With federal student loan payments set to resume Sept. 1, the nonprofit Tax Foundation is once again raising the question of whether borrowers will face a tax hit if their debts are forgiven.

Student loan repayments are starting again after the U.S. Supreme Court struck down President Biden’s student loan debt forgiveness plan in June. While the forgiveness aspect of the administration’s plan was struck down, the foundation noted that President Joe Biden also expanded income-based repayment options and made the rules more generous in rules expected to take full effect by July 1, 2024.

Since the tax code handles debt forgiveness differently depending on the borrower’s qualification for a repayment plan—which survived the Supreme Court decision—more borrowers will be able to have their loans forgiven at the end of a repayment term, the foundation says.

But that “creates a new, potentially complicated tax implications for borrowers, as the forgiven debt can be treated as taxable income in some cases,” authors Arnav Gurudatt, Garrett Watson, William McBride said in the new report.

Among the changes, the new rules increase the amount of discretionary income required before making payments in an income-driven repayment (IDR) plan from 150% to 225% of the federal poverty level ($12,880 in 2023). The rules also reduce the minimum payment from 10% to 5% of discretionary income, they said.

“The changes would likely increase the share of borrowers who receive automatic forgiveness of their outstanding balance at the end of the loan term ... increasing the number of borrowers who run into a tax bill when these loans are forgiven,” the authors added.

Right now, the tax code treats forgiven or canceled debt as taxable income, with some exceptions. Generally, a borrower is provided a 1099-C tax form when debt is canceled or forgiven, which reports the forgiven amount as taxable income to the IRS and the taxpayer, according to the Tax Foundation.

“If a borrower has debt forgiven, it is treated as if the borrower earned additional income in the previous tax year equal to the amount of forgiven debt. For example, if a borrower with an annual taxable income of $35,000 owes $20,000 in debt that is subsequently forgiven or canceled, the $20,000 in debt is added to their taxable income for a total of $55,000,” the authors said.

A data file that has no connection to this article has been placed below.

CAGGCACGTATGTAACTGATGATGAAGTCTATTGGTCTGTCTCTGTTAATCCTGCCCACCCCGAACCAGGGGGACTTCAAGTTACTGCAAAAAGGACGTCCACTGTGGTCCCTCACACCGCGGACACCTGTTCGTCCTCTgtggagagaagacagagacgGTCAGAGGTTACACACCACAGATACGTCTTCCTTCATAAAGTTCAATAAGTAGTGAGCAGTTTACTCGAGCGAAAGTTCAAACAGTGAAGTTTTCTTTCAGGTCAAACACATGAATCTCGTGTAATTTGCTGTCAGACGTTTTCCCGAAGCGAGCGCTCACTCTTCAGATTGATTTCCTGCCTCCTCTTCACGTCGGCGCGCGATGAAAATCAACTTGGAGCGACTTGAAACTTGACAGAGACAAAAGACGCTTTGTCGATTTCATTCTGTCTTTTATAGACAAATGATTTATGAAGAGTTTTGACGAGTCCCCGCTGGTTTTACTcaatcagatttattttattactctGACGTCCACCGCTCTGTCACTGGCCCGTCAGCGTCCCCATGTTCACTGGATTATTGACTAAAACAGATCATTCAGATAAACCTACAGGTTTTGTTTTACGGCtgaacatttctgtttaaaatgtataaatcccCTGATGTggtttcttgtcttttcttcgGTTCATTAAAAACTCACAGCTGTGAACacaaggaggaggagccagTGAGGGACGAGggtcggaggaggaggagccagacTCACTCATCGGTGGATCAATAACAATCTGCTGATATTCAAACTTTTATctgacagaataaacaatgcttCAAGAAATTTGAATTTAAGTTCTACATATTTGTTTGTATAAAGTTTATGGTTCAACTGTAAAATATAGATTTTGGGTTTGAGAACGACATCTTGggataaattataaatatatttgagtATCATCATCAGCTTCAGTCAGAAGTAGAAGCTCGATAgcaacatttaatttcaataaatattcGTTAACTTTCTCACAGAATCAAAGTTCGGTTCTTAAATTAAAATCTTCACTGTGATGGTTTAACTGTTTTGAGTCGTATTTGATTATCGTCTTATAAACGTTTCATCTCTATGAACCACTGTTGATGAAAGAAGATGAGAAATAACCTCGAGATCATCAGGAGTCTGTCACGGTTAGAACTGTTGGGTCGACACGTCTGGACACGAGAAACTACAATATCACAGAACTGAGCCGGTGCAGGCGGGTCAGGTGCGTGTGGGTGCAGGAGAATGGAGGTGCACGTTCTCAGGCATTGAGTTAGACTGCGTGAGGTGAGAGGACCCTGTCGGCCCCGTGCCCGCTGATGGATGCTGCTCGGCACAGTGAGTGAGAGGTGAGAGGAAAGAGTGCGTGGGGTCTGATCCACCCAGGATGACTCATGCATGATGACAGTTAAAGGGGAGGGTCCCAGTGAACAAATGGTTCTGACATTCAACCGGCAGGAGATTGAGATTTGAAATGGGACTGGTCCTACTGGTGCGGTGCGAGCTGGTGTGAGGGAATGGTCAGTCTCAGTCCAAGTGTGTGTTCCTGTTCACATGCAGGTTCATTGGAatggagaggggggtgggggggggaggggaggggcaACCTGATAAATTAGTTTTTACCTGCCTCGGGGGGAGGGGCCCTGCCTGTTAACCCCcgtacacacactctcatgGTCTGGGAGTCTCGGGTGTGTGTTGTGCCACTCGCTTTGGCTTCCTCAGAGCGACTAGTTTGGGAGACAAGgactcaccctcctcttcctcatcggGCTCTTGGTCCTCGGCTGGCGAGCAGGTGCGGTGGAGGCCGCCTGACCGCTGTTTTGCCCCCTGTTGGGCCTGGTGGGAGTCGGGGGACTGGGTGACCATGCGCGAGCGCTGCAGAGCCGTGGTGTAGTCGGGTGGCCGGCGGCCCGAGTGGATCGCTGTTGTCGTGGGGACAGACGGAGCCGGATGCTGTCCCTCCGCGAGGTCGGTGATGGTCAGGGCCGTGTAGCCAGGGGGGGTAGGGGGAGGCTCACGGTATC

Currently, “federal student loans forgiven under income-driven repayment (IDR) plans are typically treated as taxable income. Forgiveness under the plans is common because the borrower makes monthly payments based on their income, which may be less than the amount of interest accrued each month. The borrower’s loan balance under the plan may grow over time until the debt is forgiven, which usually occurs after 20 or 25 years of on-time payments,” the authors said.

But there are also exceptions in the current tax code, the authors said. For instance, the “American Rescue Plan Act (ARPA) of 2021 “temporarily exempted student loan forgiveness under IDR plans from federal taxation through 2025 under the rationale that a tax burden arising from treating forgiven student debt as income partially undermines debt relief,” they added.

As an added twist, while ARPA exempts discharged student debt from taxation federally, the discharged debt is still “likely subject to state income tax in several states,” the authors noted.

As of 2023, Indiana, North Carolina, and Mississippi treat forgiven student loans as taxable income, while several other states are determining whether they will do the same, the said.

Other possible tax exemptions from tax include borrowers working at nonprofit organizations or in the public sector, if they’re approved as forgiven under the Public Service Loan Forgiveness (PSLF) program, they added.

Also noteworthy, Tax Cuts and Jobs Act (TCJA) of 2017 gave borrowers with a disability that made it impossible for them to work an exemption from income tax, but that exemption is set to expire after 2025, the authors said.

Far more sweeping, The Student Tax Relief Act which lawmakers have introduced in Congress would permanently exclude all canceled student debt from tax, without changing the tax treatment for lender, they noted.

“The Act would include student debt carried by up to nine million borrowers enrolled in income-driven (IDR) plans who owe $530 billion—more than half of federal student loans in repayment as of 2020,” the authors said.

Alternatively, the IRS could choose to classify forgiven student loans as qualified scholarships, as they did prior to 1973, making student debt cancellation non-taxable like other types of scholarships, they added.

“Moving forward, policymakers must weigh the benefit of expanding tax exemptions for forgiven student loan debt against the complexities and inequities created in the tax base if lenders get write-offs and a select group of borrowers get exclusions.

“From the standpoint of tax simplicity and neutrality, the rules regarding the tax treatment of forgiven loans should be consistent and broadly applied, rather than fragmented and preferential,” the authors concluded.